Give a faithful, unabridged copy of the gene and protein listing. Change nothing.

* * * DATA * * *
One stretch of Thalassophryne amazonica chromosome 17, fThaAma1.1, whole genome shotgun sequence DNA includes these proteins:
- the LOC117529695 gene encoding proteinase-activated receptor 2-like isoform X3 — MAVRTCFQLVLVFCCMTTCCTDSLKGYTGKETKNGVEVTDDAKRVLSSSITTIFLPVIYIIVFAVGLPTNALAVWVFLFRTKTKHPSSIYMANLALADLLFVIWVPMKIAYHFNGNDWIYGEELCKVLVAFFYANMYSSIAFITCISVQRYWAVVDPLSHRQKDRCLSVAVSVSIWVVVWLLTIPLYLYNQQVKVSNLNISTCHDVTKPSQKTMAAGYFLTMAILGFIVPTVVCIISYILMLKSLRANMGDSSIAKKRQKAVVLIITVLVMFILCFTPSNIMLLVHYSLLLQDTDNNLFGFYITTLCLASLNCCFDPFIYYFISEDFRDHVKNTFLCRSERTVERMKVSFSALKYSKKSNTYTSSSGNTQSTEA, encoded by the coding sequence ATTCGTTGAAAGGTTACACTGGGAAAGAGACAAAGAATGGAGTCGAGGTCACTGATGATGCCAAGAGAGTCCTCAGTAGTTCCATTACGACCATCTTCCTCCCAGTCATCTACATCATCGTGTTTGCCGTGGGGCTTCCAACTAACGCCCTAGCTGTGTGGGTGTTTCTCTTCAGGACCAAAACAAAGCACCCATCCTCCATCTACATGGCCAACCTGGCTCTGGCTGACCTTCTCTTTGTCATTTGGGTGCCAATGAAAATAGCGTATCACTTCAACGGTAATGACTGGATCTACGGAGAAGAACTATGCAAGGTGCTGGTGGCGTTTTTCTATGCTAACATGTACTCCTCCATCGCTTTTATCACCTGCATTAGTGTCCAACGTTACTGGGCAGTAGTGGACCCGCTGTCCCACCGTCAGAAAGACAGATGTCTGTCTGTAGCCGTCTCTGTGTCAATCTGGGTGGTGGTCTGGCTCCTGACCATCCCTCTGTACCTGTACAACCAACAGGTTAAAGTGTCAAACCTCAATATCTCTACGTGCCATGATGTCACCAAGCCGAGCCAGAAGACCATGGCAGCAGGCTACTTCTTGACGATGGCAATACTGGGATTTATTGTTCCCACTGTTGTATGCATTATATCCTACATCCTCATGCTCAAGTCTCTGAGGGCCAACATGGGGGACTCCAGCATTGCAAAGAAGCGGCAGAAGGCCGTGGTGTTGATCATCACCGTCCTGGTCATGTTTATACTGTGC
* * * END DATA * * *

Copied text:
One stretch of Thalassophryne amazonica chromosome 17, fThaAma1.1, whole genome shotgun sequence DNA includes these proteins:
- the LOC117529695 gene encoding proteinase-activated receptor 2-like isoform X3 — MAVRTCFQLVLVFCCMTTCCTDSLKGYTGKETKNGVEVTDDAKRVLSSSITTIFLPVIYIIVFAVGLPTNALAVWVFLFRTKTKHPSSIYMANLALADLLFVIWVPMKIAYHFNGNDWIYGEELCKVLVAFFYANMYSSIAFITCISVQRYWAVVDPLSHRQKDRCLSVAVSVSIWVVVWLLTIPLYLYNQQVKVSNLNISTCHDVTKPSQKTMAAGYFLTMAILGFIVPTVVCIISYILMLKSLRANMGDSSIAKKRQKAVVLIITVLVMFILCFTPSNIMLLVHYSLLLQDTDNNLFGFYITTLCLASLNCCFDPFIYYFISEDFRDHVKNTFLCRSERTVERMKVSFSALKYSKKSNTYTSSSGNTQSTEA, encoded by the coding sequence ATTCGTTGAAAGGTTACACTGGGAAAGAGACAAAGAATGGAGTCGAGGTCACTGATGATGCCAAGAGAGTCCTCAGTAGTTCCATTACGACCATCTTCCTCCCAGTCATCTACATCATCGTGTTTGCCGTGGGGCTTCCAACTAACGCCCTAGCTGTGTGGGTGTTTCTCTTCAGGACCAAAACAAAGCACCCATCCTCCATCTACATGGCCAACCTGGCTCTGGCTGACCTTCTCTTTGTCATTTGGGTGCCAATGAAAATAGCGTATCACTTCAACGGTAATGACTGGATCTACGGAGAAGAACTATGCAAGGTGCTGGTGGCGTTTTTCTATGCTAACATGTACTCCTCCATCGCTTTTATCACCTGCATTAGTGTCCAACGTTACTGGGCAGTAGTGGACCCGCTGTCCCACCGTCAGAAAGACAGATGTCTGTCTGTAGCCGTCTCTGTGTCAATCTGGGTGGTGGTCTGGCTCCTGACCATCCCTCTGTACCTGTACAACCAACAGGTTAAAGTGTCAAACCTCAATATCTCTACGTGCCATGATGTCACCAAGCCGAGCCAGAAGACCATGGCAGCAGGCTACTTCTTGACGATGGCAATACTGGGATTTATTGTTCCCACTGTTGTATGCATTATATCCTACATCCTCATGCTCAAGTCTCTGAGGGCCAACATGGGGGACTCCAGCATTGCAAAGAAGCGGCAGAAGGCCGTGGTGTTGATCATCACCGTCCTGGTCATGTTTATACTGTGC